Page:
What are the requirements for a proper meal period in California?
In California, employees must be provided with at least a 30-minute, off-duty meal period when they work more than five hours. If the employee is not relieved of all duty during the 30-minute meal period or if the employee may not leave the premises, the meal period is really “on-duty,” meaning that it counts towards the total hours worked by the employee, and the employee must be paid for the meal period at his or her regular rate of pay.
Employers do not have to pay for “on-duty” meal periods only when the nature of the employee’s work does not allow the employee to take a meal period and the employee signs a written agreement stating that he or she agrees to the on-duty meal period. This can only happen when, based on objective criteria, the employee cannot be relieved of all duty based on necessary job duties. Examples would be a sole worker in a kiosk, a worker who works alone in a 24/7 convenience store, or a security guard who is the only one stationed at an isolated site.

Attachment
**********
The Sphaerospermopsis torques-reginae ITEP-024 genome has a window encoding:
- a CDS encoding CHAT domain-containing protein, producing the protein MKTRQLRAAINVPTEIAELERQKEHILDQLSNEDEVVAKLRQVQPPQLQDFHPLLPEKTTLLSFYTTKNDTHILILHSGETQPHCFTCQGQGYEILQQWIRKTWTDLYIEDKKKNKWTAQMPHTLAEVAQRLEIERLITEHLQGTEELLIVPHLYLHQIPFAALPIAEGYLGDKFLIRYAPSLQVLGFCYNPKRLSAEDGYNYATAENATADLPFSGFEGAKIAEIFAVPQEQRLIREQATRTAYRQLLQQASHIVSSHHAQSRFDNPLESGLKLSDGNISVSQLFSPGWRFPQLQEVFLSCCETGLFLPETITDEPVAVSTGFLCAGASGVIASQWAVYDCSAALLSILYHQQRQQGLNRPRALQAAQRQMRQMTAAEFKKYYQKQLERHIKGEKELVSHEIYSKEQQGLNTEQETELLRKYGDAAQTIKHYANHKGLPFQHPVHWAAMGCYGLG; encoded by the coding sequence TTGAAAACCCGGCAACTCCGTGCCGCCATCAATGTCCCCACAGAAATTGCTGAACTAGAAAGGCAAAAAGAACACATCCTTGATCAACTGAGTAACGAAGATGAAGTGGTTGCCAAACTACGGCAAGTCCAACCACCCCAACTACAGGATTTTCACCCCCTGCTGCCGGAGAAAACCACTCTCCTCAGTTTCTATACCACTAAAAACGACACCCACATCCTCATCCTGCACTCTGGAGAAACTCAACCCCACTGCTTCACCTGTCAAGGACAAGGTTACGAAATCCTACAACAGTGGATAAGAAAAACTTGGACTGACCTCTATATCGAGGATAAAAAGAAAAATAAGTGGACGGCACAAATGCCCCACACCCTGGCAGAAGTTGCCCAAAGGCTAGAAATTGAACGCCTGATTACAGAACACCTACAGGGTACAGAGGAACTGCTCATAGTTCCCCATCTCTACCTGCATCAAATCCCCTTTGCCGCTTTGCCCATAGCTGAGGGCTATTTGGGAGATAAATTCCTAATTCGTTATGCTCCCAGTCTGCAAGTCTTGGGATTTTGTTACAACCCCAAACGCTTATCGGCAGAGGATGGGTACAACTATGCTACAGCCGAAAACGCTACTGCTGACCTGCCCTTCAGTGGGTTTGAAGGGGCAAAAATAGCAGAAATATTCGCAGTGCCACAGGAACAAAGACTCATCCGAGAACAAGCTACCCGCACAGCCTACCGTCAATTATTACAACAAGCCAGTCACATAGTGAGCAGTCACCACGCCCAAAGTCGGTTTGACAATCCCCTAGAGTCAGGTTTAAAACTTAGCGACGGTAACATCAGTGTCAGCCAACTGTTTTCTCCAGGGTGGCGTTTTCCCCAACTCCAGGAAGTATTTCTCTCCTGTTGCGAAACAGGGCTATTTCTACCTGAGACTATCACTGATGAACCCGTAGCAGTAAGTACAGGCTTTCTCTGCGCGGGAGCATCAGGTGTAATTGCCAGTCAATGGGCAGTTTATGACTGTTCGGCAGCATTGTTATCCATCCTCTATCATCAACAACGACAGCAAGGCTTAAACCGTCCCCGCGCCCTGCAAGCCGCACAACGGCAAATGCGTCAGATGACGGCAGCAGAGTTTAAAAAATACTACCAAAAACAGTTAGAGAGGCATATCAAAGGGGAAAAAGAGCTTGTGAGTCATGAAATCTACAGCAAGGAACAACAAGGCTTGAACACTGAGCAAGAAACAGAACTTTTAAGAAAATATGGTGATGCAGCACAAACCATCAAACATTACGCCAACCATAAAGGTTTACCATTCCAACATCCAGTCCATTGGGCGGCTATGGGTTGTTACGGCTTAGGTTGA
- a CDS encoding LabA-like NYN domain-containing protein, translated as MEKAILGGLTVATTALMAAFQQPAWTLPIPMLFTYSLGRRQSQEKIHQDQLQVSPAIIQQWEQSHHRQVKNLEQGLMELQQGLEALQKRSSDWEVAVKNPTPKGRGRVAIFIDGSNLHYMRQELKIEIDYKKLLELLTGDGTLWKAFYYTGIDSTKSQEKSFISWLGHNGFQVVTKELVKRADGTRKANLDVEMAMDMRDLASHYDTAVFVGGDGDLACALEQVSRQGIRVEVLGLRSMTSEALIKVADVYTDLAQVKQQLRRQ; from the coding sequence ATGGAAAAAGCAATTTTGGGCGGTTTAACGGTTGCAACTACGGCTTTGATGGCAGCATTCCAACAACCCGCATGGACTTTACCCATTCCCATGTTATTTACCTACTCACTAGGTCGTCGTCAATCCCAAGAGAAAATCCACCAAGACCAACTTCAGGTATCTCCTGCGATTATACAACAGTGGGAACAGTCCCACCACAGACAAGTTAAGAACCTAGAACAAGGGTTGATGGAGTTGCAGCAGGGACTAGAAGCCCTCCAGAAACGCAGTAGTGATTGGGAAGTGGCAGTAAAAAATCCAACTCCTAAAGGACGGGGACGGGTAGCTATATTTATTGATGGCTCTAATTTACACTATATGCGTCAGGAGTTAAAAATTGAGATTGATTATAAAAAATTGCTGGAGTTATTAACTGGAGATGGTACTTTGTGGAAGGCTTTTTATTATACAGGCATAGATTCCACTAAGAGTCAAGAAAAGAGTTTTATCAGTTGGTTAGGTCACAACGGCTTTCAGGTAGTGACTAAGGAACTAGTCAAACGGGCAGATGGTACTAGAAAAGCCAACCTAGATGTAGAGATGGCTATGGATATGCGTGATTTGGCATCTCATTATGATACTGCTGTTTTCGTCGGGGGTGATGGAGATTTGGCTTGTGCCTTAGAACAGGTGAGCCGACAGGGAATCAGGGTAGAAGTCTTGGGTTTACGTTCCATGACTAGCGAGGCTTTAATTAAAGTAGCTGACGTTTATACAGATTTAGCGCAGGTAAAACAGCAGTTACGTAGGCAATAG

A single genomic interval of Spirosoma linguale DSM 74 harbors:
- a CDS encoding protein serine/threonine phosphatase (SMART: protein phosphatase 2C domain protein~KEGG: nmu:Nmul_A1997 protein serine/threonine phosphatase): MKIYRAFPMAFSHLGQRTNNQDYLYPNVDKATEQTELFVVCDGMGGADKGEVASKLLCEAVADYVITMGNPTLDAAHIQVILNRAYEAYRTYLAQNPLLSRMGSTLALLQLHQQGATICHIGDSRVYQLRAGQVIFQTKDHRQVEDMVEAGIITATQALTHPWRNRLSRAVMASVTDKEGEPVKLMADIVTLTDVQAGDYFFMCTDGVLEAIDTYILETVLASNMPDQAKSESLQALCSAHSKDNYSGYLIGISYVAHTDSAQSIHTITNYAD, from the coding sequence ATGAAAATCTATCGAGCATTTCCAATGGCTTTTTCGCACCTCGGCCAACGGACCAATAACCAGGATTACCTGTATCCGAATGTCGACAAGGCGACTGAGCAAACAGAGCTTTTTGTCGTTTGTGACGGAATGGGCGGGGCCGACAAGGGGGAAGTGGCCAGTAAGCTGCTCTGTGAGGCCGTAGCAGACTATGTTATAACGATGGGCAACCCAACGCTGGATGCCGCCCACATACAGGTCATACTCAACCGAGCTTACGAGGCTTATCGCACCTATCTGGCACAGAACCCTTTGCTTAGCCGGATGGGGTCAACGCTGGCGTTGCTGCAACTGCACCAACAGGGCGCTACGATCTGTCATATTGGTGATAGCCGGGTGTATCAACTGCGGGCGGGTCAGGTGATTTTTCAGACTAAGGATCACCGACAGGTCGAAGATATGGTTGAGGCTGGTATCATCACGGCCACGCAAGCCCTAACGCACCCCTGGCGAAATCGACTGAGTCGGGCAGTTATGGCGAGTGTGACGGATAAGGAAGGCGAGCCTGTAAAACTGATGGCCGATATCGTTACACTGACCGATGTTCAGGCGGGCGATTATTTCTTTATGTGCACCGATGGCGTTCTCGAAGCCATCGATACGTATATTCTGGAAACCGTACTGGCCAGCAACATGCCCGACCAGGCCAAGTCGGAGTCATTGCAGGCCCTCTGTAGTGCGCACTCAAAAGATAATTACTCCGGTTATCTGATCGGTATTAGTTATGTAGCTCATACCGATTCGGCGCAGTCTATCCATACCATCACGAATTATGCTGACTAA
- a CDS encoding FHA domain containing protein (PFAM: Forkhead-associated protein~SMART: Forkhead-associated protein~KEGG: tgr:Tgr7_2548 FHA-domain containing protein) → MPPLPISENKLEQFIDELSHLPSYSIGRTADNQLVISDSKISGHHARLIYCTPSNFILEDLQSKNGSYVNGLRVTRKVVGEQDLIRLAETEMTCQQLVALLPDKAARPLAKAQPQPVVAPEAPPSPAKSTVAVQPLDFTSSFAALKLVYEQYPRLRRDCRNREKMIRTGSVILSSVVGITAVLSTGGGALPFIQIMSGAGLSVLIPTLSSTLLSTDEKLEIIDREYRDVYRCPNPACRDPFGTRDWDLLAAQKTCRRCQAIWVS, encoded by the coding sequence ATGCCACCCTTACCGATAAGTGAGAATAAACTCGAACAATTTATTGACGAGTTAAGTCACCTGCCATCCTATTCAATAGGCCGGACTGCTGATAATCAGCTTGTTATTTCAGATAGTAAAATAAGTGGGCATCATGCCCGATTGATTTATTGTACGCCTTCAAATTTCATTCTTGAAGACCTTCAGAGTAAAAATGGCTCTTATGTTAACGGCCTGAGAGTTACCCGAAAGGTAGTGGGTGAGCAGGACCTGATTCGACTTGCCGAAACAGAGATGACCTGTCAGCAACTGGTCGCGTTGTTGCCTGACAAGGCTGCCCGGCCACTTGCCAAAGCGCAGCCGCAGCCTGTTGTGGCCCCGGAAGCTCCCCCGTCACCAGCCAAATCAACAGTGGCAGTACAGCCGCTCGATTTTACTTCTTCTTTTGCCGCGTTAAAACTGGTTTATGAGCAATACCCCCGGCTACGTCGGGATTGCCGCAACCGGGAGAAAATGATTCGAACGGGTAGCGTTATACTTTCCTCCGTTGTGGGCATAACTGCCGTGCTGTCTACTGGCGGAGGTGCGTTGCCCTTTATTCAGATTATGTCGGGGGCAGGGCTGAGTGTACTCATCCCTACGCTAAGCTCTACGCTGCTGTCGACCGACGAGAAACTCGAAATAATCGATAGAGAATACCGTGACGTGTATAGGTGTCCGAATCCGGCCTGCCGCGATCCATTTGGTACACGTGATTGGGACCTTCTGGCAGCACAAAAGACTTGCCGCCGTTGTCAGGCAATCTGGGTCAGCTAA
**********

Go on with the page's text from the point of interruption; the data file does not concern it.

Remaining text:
For a full evaluation of your meal period wage claim, contact Strauss & Strauss APC for a free case evaluation. Also, make sure you visit the FAQ section to learn more about California lunch break laws.